The move represents further internal change at M&S, which earlier this month lost clothing and home boss Jill McDonald; marking another setback in its bid to turn around ailing clothing, home and beauty sales.
Dubinsky's departure is likely to come as a further blow to the business. A longtime member of staff, he's been with M&S since 2013 when he took on the top marketing role for the store's home department. In 2016, he was promoted to head of marketing, Christmas, a new role the store created to help it nail its festive strategy.
Most recently, he took on the remit of head of international marketing - a position he has held for over two years. During this time, he led M&S's first campaign specifically for the India market, which aimed to appeal to Indian consumers' fashionable side.
Between 2017 and 2018, M&S seen revenues fall by 2.9% for the group as a whole to $10.4bn. In the same year, over the 57 international markets it operates in (which include Europe, the Middle East and Asia) sales have declined from £1.1bn to £1bn.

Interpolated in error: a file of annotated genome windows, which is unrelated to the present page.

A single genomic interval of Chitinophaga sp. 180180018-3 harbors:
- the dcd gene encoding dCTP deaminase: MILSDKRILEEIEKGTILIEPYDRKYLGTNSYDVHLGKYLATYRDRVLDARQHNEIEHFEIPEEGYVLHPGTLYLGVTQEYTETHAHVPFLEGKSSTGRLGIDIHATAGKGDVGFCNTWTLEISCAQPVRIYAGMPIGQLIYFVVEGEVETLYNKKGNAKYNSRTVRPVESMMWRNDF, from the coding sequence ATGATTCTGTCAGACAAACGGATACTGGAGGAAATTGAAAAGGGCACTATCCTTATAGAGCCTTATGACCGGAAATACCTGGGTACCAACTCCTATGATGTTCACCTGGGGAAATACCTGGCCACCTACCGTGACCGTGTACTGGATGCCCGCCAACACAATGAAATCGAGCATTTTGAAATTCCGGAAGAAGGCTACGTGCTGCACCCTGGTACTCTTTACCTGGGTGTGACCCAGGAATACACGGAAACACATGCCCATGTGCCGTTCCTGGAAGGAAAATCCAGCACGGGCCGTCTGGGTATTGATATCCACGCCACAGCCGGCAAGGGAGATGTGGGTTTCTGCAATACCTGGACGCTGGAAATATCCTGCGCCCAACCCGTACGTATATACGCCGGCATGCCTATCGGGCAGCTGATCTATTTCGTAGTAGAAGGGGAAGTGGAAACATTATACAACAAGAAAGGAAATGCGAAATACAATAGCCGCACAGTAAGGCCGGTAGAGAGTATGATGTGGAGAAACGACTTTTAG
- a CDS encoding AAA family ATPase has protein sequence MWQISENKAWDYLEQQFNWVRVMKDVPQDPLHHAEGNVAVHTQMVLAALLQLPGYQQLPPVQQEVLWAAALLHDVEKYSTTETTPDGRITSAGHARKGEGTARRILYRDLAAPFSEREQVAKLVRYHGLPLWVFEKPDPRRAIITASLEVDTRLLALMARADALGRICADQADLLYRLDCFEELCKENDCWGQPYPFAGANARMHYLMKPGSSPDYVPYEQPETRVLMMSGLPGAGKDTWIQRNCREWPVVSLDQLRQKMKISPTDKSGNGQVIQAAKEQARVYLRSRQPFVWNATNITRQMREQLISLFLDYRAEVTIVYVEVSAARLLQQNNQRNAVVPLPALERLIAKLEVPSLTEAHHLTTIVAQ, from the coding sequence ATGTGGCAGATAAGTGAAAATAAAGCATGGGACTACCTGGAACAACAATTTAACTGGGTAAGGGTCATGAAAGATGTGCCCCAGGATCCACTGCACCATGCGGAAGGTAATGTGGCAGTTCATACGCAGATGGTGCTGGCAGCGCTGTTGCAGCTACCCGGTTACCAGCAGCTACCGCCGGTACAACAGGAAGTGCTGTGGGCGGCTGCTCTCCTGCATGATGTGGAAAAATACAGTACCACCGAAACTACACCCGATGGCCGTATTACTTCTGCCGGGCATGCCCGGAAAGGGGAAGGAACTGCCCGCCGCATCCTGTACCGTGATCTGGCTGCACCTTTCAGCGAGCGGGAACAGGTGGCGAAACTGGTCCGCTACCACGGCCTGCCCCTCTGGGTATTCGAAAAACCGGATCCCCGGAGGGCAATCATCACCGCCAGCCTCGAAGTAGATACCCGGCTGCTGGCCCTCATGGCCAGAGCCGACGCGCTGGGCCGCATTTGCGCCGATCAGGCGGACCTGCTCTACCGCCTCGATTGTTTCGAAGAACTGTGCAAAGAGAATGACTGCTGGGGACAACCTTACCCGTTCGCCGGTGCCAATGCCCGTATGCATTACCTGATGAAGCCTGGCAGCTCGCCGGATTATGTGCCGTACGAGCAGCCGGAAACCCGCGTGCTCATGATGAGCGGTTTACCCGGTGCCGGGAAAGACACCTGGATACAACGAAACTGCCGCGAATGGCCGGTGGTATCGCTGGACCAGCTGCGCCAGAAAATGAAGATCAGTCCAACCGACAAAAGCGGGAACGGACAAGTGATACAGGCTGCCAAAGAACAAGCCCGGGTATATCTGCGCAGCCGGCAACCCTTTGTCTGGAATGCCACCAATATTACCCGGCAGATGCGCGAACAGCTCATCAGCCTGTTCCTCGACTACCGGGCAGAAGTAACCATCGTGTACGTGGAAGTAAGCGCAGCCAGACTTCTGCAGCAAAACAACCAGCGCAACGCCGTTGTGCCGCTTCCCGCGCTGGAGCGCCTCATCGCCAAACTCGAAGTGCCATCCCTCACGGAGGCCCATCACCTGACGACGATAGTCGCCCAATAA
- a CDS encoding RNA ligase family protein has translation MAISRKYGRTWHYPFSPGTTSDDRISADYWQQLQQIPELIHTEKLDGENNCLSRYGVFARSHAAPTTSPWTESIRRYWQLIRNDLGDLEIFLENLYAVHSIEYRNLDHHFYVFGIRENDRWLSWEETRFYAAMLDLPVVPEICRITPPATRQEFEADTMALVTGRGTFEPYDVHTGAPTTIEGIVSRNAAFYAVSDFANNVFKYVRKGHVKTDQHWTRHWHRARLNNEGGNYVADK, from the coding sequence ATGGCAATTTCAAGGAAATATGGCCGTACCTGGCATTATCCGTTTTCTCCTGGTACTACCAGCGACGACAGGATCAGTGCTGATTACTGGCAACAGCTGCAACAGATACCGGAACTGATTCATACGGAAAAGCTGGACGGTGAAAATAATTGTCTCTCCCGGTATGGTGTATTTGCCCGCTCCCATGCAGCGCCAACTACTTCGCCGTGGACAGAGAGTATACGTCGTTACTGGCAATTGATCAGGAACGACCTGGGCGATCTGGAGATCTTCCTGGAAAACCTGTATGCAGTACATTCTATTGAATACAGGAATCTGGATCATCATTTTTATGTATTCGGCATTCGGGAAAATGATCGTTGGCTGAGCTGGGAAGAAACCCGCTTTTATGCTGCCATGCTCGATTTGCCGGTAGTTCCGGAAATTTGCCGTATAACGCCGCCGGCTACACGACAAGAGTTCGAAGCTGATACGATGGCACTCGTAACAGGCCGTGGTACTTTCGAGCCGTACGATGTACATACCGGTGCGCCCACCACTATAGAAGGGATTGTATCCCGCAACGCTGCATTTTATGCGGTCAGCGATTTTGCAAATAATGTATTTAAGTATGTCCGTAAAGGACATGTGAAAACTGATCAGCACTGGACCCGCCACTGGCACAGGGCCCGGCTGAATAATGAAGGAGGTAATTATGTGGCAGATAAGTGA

Prior to joining M&S, Dubinsky was global brand development for Unilever's Dove brand.
It's understood the innovation position Dubinsky is filling at KFC is the one left vacant by Jack Hinchliffe, who was promoted to marketing director in April 2019.
He has been tasked with leading on new product development, concept innovation and customer experience for KFC, in the UK and Ireland.
The Drum has reached out to M&S and KFC for comment on his departure. At the time of writing, neither had responded.
It's not yet clear whether M&S will rehire for Dubinsky's position.
Dubinsky has stuck with the retailer through a significant period in its marketing history. Over the past 12 months, M&S's marketing team has undergone a significant change, ditching the top-down structure previously led ex-group chief marketing officer Patrick Bousquet-Chavanne, in favour of separate functions.
The marketing of its separate clothing and home, and food divisions are now overseen by Nathan Ansell and Sharry Cramond respectively, who report into divisional managing directors.
When McDonald departed from the clothing chief role in early July, M&S, group chief executive Steve Rowe assumed her responsibilities admitting the business needed "to move on at pace" to address longstanding issues in its clothing and home supply chain around availability and flow of product.